Amelia Monteith Thomson was named after a distant relative Lady Amelia Monteith, who was said to have eloped with a coachman.

The 1891 Census shows the Thomson family living at 20 Bath Street, Glasgow. The head is James Thomson, in employment as a skinner aged 65 and his wife Maggie is 51. Also in the house were Helen, a clerk aged 24, William, a chemists assistant aged 22, Maggie, a milliner aged 21, Amelia Monteith, a scholar aged 16, Mary a scholar aged 11 and John, a scholar aged 7. Adding Nancy and little Ralph means there were at least eight Thomson children. They had a lodger too.

Alexander died at 5 Broomhill Terrace, Glasgow on 27 January 1946. He is described as a house factors clerk, having taken over his son James’ work at Hendry & Steel when the latter went off to War. He had previously lost his bank job and pension rights as a result of allowing some tradesman customers to have unsecured overdrafts at the time of the Great Depression.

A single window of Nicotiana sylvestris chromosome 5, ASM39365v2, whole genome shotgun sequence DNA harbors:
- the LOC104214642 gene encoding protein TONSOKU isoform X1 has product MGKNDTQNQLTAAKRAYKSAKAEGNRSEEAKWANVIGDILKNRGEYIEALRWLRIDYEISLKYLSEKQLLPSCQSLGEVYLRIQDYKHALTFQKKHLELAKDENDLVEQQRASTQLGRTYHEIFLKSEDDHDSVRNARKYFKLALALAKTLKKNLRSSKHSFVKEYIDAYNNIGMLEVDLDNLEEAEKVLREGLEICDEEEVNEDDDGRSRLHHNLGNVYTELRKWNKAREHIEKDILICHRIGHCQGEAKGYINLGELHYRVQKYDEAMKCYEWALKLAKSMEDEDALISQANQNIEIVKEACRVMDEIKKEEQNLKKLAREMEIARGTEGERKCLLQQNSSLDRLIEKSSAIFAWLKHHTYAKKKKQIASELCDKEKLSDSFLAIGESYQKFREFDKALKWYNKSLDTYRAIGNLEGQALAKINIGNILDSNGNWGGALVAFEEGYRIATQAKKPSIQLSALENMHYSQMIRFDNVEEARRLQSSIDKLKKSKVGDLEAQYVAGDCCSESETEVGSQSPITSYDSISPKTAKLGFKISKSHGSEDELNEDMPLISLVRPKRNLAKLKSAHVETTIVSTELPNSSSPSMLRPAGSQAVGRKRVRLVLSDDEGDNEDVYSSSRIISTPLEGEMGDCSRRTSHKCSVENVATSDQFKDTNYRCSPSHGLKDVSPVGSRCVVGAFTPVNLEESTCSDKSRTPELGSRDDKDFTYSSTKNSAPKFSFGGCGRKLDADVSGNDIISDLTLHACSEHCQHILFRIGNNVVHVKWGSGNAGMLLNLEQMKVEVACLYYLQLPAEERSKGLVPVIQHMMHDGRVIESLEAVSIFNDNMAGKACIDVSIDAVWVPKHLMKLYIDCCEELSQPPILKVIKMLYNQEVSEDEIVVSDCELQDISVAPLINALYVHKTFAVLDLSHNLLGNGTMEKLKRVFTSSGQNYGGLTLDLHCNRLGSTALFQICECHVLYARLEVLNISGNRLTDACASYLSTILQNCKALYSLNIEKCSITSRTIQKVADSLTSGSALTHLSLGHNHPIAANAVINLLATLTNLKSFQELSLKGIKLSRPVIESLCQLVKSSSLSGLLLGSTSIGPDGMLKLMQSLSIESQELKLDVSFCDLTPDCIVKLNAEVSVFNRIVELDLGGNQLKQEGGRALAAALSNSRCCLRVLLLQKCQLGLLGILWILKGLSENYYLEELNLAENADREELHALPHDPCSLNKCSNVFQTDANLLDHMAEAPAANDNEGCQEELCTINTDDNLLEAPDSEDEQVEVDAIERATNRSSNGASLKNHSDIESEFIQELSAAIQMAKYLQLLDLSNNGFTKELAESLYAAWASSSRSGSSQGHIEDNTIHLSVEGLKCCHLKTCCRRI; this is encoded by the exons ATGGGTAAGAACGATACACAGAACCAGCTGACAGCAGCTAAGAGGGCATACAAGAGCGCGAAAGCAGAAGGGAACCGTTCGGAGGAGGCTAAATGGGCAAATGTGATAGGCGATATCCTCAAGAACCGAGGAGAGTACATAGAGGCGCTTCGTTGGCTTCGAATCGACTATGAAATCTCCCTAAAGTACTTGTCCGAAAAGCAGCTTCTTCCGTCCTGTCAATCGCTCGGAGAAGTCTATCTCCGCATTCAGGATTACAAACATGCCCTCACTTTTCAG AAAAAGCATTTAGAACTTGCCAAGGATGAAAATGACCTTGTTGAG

Amelia Monteith Kennedy died on 24 June 1953, her address being 4 Roxburgh Street, Glasgow.

The picture of Alexander, above, is probably from the 1920s.

I am not going to detail the generations from now on, as there is no risk of the records being lost.

Illness and Tragedy

I thought it would be interesting to look for any descendants of James Kennedy, in case I could trace any second or third cousins. The story I discovered was quite tragic.

James married Mary Dawson, an Englishwoman and neighbour in Raglan Street, on 18 June 1878. He described himself as “consulting engineer.” By 1881 he has gone blind and is living with Mary in one room behind a sweet shop at 36 Dumbarton Road with their children Ruth Farrel aged two and Dewar Onrust aged nine months. In the Census James describes himself as “civil engineer and architect.”

By 1891 family fortunes had improved. They are living in a seven room flat at 26 Charing Cross Mansions and James is now a confectioner. There is a new child Irene, aged four and they have one servant.